This nationwide study of the impact of psoriasis on prognosis following PCI demonstrated an increased risk of all-cause mortality and of a composite of death, myocardial infarction, and stroke, respectively, in patients with severe disease compared to subjects without psoriasis. The post-PCI prognosis in patients with mild psoriasis was comparable to that of patients without psoriasis. Furthermore, patients with severe psoriasis were less likely to receive beta-blockers, statins and platelet inhibitors after PCI.
Psoriasis and atherosclerosis are chronic inflammatory diseases characterized by T-helper (Th) 1-/Th17-driven inflammation and there is an apparent overlap of inflammatory mechanisms in these diseases [1, 2]. Psoriasis has previously been associated with increased prevalence of conventional cardiovascular risk factors as well as cardiovascular morbidity and mortality [4–9, 13–16]. Inflammation has also been suggested to contribute to post-PCI complications including restenosis, in-stent thrombosis and mortality . Very limited data are available, however, on the impact of inflammatory diseases on the prognosis after PCI. A small study of patients with systemic lupus erythematosus demonstrated a worse 1-year outcome compared to controls while a very small study of patients with rheumatoid arthritis found no differences between groups [18, 19]. On the other hand, the current demonstration of impaired prognosis after PCI in patients with severe psoriasis is likely to contribute to the adverse contemporary post-myocardial infarction prognosis found in patients with this disease, as well as in post-myocardial infarction subjects with systemic lupus erythematosus and rheumatoid arthritis [12, 20–22].
In the present study, patients with psoriasis were more likely to receive statins, angiotensin converting enzyme (ACE) inhibitors/angiotensin 2 receptor antagonists, glucose-lowering drugs, and platelet inhibitors at baseline before index PCI than patients without psoriasis, supportive of previous reports of an increased prevalence of hypertension, hypercholesterolemia and diabetes mellitus in patients with psoriasis [7, 23–29]. Also, in patients with psoriasis there was a higher proportion of NSAID users and medically managed depression compared to patients without psoriasis, both of which have been associated with impaired prognosis in patients with coronary artery disease [30–32]. After adjustments for these and other measured confounders, however, we found that severe psoriasis was a risk factor for adverse prognosis following first-time PCI, this suggests that the poor prognosis observed was not mainly driven by these differences in comorbidity. It is noteworthy that the proportion of high risk patients, i.e., where the index PCI was performed in the setting of MI, and that the rates of (index) primary PCI procedures (indicative of ST elevation myocardial infarction) were similar between patients with severe psoriasis and patients without psoriasis. Also, the proportion of patients treated with loop diuretics was similar irrespective of psoriasis status. This indicates a comparable distribution of severe congestive heart failure and is an important observation since we were unable to control for baseline and post-PCI left ventricular ejection fraction. Repeat revascularization rates after index PCI were also not statistically different between patients with and without psoriasis, but our study suggested differences in post-PCI pharmacological treatment, with patients with severe psoriasis receiving less beta-blockers, statins, and platelet inhibitors (Table 2). Although the reasons underlying the latter observation were not examined, significant chronic comorbidity has been associated with suboptimal post-myocardial infarction care and this particular finding may be an example of the treatment-risk paradox in coronary artery disease, i.e., that patients at increased risk receive relatively less evidence-based treatment . In contrast, our previous report on prognosis after myocardial infarction in patients with psoriasis in the time period 2002–06 demonstrated no significant differences in post-myocardial infarction medical treatment, but that study included fewer patients and did not specifically evaluate the impact of psoriasis severity. Importantly, the analyses that controlled for these differences in post-PCI treatment gave results comparable to the primary analysis indicating that the impaired post-PCI prognosis in patients with severe psoriasis was not mainly driven by these differences. Taken together, the current finding of impaired post-PCI prognosis in patients with severe psoriasis therefore supports the notion that psoriasis-driven chronic inflammation per se may be an important determinant of the observed differences in post-PCI prognosis. This interpretation of the data reflects the sum of other current evidence on mechanisms underlying increased risk of cardiovascular disease in patients with chronic inflammatory diseases [3, 6–11, 14, 15]. Accepted risk scores for prognosis after myocardial infarction may therefore underestimate the risk in these patients, as is the case for primary prevention, where traditional risk factor algorithms for coronary artery disease, e.g., the Framingham risk score, are unlikely to capture the full extent of increased risk [13, 34–36].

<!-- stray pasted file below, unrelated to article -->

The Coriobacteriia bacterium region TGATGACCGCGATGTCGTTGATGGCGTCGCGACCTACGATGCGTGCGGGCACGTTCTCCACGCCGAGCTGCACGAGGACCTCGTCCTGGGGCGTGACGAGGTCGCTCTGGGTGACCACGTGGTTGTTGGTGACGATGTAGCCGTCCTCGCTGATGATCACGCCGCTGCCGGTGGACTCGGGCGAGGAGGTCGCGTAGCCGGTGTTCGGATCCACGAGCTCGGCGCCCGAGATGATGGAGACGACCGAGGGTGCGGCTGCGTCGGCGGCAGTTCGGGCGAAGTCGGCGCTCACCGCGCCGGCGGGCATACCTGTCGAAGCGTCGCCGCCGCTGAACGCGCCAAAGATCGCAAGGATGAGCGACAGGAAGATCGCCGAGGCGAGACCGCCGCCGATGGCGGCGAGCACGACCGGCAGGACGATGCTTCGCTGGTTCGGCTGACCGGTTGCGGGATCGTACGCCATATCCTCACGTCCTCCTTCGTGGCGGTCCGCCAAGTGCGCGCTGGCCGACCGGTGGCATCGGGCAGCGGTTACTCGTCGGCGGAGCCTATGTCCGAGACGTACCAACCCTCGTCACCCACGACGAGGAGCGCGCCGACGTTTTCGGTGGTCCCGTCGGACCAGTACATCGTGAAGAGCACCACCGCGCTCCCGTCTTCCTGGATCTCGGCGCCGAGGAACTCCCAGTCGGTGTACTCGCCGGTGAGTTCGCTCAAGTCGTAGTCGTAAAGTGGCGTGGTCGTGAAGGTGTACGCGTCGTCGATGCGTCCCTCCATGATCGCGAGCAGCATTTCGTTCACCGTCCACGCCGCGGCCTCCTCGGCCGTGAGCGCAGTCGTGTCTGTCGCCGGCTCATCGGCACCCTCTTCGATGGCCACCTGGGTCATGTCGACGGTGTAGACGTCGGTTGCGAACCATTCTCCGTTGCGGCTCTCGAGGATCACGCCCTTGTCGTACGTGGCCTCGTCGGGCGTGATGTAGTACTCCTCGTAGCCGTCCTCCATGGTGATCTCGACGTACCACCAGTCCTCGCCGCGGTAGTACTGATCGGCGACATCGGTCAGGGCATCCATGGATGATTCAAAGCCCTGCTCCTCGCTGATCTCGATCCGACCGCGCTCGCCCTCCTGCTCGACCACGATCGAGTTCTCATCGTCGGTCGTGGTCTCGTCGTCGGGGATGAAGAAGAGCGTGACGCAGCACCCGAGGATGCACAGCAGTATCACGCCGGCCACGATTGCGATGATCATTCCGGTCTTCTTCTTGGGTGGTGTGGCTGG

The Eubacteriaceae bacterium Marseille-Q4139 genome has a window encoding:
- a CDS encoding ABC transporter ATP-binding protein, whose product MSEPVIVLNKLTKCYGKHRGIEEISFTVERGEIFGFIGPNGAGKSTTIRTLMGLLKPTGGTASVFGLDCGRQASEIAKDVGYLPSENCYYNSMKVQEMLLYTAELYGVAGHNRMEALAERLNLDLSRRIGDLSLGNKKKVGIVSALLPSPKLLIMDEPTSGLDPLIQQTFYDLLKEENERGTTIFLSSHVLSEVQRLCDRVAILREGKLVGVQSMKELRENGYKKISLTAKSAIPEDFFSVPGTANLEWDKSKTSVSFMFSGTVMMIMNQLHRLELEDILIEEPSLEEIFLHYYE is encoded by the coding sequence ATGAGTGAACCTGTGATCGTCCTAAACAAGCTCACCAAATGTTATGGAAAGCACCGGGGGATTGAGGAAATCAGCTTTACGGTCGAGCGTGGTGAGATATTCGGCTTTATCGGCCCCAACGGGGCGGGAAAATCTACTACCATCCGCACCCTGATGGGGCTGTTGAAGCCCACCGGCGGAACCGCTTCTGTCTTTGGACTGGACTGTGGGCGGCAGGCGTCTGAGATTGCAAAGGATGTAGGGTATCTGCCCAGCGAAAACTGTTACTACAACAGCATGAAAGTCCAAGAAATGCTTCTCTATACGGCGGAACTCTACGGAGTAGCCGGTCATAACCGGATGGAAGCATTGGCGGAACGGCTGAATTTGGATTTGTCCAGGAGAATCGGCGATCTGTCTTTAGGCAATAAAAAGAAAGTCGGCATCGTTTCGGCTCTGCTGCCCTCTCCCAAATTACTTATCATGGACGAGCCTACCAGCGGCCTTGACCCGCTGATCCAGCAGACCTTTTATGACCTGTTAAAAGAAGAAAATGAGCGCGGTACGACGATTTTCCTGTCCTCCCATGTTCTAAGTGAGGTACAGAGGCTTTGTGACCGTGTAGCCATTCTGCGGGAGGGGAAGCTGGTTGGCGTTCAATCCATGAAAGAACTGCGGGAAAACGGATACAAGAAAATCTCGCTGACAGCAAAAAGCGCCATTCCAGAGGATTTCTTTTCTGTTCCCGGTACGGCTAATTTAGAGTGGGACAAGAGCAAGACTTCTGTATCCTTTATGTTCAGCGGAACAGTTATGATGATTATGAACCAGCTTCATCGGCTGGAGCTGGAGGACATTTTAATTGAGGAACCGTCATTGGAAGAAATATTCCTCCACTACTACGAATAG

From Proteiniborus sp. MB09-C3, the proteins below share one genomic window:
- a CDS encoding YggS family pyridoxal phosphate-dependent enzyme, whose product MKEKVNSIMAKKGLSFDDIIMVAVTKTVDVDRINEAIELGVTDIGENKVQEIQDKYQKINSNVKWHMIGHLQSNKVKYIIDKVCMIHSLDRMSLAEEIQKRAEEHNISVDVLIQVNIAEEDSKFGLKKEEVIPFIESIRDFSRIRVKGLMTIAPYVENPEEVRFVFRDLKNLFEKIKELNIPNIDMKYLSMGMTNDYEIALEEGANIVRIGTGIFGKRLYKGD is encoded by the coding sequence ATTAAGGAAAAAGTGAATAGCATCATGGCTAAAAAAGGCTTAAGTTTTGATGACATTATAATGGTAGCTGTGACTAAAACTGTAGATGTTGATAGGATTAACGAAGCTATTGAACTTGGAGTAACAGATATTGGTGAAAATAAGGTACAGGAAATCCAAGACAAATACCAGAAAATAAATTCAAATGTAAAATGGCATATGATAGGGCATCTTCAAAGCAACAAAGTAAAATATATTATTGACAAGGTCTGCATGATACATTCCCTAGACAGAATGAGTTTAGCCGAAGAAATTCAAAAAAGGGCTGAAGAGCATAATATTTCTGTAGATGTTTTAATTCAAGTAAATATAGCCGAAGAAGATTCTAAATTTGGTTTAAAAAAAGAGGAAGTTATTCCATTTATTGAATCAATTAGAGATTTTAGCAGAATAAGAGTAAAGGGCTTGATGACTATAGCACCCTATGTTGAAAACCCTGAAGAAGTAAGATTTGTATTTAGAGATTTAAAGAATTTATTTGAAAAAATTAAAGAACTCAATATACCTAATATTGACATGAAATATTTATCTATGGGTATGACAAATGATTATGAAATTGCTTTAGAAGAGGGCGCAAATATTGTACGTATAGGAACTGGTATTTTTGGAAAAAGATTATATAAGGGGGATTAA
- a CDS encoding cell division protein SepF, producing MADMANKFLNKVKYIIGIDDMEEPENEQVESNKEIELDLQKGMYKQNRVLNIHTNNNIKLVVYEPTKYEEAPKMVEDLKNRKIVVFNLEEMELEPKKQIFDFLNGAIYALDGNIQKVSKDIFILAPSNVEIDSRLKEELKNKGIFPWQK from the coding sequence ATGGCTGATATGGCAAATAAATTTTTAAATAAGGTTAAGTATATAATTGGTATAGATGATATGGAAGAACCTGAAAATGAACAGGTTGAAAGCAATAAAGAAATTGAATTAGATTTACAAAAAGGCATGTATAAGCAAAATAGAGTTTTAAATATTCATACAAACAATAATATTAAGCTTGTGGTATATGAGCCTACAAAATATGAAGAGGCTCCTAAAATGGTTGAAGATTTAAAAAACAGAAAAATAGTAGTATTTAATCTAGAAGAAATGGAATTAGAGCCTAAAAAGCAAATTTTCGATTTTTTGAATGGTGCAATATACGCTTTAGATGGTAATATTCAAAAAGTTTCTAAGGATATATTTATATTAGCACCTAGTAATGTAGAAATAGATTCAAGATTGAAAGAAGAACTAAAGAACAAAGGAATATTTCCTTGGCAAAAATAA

Important strengths of the present study included the large number of participants, the ability to evaluate a psoriasis activity dose–response effect, the nationwide coverage in prospectively recorded registries, the contemporary clinical setting, and the completeness of follow-up. Furthermore, the use of nationwide registries of hospitalization data and dispensed prescriptions from all pharmacies in Denmark where healthcare is readily accessible and essentially free of charge minimized selection bias related to factors such as gender, age, socioeconomic status, healthcare insurance provision and job situation. Some limitations of our study should also be acknowledged. The results relied on the accuracy of the underlying registration in the registers, e.g., in terms of the study population and outcome measures. The register coding of revascularization procedures has not been validated but it is highly unlikely that the coding of these expensive and very specific treatments are erroneous. Also, misclassification in relation to psoriasis status is likely to be non-differential. The examined psoriasis cohort was based on prescriptions filled for topical vitamin D derivatives and our results may not apply to patients treated with other first-line antipsoriatic drugs, e.g., topical corticosteroids. However, there is no obvious reason to suspect important differences in baseline characteristics between patients treated with topical vitamin D or other first-line antipsoriatic drugs. Importantly, we have previously demonstrated that the criteria for the psoriasis diagnosis and severity classification in our registries were valid . Because the Danish population is predominantly of Caucasian descent, the results should only be extrapolated to other ethnicities with caution. Finally, we were unable to account for some important cardiovascular risk factors, e.g., family history, obesity, and smoking, and other prognostic variables including coronary pathologic findings, PCI procedural variables, and left ventricular ejection fraction, and we cannot exclude the possibility unmeasured and/or residual confounding contributed to our findings. However, information on strong predictors of post-PCI adverse events, i.e., hypertension, diabetes mellitus, renal failure, and adherence to dual anti-platelet therapy were included .